• We forgot our key at Zone Conference and couldn’t get into our apartment, where the Mission President was staying and waiting to interview the elders. We had to go to a member’s and get a hack saw to cut the lock. A man had been begging at the other couple’s apartment and telling them stories of why he needed money. He came to our place to do the same, not realizing we knew each other! He was at our place when they drove up and he took off running. When we compared stories, he hadn’t even lied to tell the same lie to both couples…after that, it was no more handouts…do like the elders and give them a cup of rice in a zip lock bag! The new Assistants to the President were being taken to the airport…one elder realized he had left his passport in the apartment where he had been staying, so we had to turn around and go back and put him on a later flight. He was mortified. Being older, we could laugh about it…these things happen we told him. But, he said, you don’t know what else I did. I lost my toothbrush at one conference, left something else behind at another place! Sorry…but that made us laugh harder. He had his trials on that trip! (Weldon & Carmen)
  • Found our maid stuck in a fruit tree and she could not get down. She was very embarrassed because it was our tree and she thought she would get in trouble, but had to call out to us because she was stuck. (Dan)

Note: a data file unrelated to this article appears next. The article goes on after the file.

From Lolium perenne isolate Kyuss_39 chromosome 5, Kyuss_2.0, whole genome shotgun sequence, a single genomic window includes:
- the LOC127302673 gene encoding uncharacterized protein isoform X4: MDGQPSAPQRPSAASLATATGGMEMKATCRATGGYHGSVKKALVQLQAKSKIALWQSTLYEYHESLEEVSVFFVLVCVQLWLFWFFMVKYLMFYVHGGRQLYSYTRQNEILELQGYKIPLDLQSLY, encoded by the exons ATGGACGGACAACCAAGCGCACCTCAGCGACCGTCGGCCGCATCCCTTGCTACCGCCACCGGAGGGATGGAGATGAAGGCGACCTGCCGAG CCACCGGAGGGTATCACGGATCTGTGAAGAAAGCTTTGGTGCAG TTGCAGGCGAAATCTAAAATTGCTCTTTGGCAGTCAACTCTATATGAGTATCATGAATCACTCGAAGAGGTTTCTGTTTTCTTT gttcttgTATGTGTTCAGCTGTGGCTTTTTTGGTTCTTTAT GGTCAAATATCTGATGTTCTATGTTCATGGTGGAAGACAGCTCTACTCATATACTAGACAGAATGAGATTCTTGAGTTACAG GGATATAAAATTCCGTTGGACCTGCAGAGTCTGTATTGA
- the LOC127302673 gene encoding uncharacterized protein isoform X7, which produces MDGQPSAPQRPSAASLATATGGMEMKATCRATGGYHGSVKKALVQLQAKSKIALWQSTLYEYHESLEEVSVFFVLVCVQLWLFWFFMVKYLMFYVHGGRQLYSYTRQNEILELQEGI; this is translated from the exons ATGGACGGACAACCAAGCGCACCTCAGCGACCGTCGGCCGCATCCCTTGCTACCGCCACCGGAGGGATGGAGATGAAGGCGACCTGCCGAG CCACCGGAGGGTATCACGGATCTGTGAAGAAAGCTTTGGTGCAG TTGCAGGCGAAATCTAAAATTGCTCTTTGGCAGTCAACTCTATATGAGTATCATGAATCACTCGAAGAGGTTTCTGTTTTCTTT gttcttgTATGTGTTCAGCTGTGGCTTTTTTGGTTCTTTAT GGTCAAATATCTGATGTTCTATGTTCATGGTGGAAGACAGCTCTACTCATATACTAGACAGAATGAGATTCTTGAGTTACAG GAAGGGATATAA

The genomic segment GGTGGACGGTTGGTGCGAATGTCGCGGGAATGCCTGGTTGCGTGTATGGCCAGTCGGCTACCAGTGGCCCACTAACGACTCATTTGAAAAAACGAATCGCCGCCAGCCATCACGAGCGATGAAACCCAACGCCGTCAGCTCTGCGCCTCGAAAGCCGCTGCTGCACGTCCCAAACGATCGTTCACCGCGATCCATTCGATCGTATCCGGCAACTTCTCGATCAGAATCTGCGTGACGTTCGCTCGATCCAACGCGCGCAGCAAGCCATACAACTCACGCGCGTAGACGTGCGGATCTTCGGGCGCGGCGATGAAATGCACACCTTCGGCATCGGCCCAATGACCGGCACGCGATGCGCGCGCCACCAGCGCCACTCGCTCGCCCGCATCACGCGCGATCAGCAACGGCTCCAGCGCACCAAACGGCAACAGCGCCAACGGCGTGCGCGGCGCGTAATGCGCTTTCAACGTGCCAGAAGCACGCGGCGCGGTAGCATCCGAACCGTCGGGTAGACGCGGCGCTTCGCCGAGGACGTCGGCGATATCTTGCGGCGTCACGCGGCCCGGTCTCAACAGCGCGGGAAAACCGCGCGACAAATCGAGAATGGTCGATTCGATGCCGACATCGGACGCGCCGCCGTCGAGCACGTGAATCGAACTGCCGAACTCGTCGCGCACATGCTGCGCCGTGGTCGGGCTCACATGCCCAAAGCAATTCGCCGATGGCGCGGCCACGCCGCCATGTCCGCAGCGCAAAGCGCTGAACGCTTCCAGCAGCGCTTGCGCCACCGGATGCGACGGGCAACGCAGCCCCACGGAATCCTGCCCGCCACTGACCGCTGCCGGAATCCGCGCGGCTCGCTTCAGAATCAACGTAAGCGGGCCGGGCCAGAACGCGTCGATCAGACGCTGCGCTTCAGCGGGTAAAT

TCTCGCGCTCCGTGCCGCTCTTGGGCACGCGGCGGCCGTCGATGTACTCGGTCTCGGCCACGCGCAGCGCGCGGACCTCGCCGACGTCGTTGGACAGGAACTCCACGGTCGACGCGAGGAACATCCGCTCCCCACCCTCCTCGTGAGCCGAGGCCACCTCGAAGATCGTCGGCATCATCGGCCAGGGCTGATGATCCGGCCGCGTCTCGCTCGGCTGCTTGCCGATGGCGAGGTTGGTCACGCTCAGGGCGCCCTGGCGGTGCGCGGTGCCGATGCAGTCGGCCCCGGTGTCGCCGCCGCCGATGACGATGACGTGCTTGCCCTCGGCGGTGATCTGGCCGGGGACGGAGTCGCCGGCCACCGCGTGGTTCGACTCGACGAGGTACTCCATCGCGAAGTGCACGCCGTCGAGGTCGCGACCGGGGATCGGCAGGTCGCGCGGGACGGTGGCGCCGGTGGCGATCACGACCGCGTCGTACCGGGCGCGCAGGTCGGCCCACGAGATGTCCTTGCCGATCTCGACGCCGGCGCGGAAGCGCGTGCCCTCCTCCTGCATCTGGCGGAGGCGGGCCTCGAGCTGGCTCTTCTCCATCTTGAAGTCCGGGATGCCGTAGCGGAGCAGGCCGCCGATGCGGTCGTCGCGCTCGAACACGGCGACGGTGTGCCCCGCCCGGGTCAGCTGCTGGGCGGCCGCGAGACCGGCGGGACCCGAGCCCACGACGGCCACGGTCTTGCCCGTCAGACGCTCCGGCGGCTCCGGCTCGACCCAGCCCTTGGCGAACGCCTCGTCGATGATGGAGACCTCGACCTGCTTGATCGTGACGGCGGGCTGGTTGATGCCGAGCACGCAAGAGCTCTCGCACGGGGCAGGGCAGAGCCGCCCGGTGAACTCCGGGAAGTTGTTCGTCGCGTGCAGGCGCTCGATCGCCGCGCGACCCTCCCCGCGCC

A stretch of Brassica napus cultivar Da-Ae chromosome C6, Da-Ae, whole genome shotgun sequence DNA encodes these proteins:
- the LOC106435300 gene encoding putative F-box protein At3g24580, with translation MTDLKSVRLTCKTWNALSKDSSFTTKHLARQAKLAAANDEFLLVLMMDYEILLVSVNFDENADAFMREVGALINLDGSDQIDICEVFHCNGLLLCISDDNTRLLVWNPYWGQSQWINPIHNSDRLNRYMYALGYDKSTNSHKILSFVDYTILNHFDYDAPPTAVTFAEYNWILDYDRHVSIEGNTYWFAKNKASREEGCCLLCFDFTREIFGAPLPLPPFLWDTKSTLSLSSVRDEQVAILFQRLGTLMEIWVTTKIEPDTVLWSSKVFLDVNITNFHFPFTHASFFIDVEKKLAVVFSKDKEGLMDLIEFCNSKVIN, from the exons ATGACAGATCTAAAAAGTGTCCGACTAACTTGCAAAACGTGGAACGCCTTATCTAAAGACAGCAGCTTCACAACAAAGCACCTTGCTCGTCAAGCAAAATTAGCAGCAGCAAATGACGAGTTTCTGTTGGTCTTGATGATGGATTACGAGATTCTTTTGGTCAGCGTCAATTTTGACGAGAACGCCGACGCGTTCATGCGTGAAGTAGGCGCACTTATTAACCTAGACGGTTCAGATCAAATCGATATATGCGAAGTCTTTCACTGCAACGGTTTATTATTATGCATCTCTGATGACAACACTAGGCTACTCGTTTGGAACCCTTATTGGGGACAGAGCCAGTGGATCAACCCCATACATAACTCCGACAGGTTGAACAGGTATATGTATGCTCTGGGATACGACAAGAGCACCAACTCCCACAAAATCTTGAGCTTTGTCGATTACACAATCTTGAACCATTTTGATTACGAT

• An ex-famous singer kept running into us on the streets and would sing to us in public very loudly. (Sarah)
  • Tore my pants at the Branch baptism, and later the Christmas party in San Fernando. Had NO time to travel back to the apartment, to change.. walked around with a towel covering the tear for about six hours. (Steve)
  • Getting stuck on a beach on Antigua in the mission car. (Donald)

What was a crazy experience?

  • Off road bike racing through jungle trails in Uitkijk. Preparing and eating roadkill iguana with some of the members (who used my pocket knife to clean it). Piranha fishing in Uitkijk. (Lance)
  • I spun out of control in St. Lucia on a rainy night while driving from Castries to Vieux Fort. I ended up spinning 2 times and crashing into a parked bus. (Philip)
  • I actually can’t think of any. I dealt with some angry people who were usually drunk and would threaten is in some way. It I never felt uncomfortable  or in danger. (Trevor)
  • Ma and my companion were a few blocks from home one night when a car turned the corner up the road from us. I turned to him and said, “did you just get a bad feeling like we should run?” He immediately said yes and we ran through some back roads to get home. I’ll never know why I got that prompting but it was undeniable and I’m glad I listened. (Von)
  • Hiking down into the caldera of La Soufriere volcano on St Vincent. (Neldon)
  • A group of teens tried to take my companion ‘s camera. We took it back from them and pushed the ringleader over and walked away and they didn’t follow us. Also once saw a random stabbing outside of a community center. (Derek)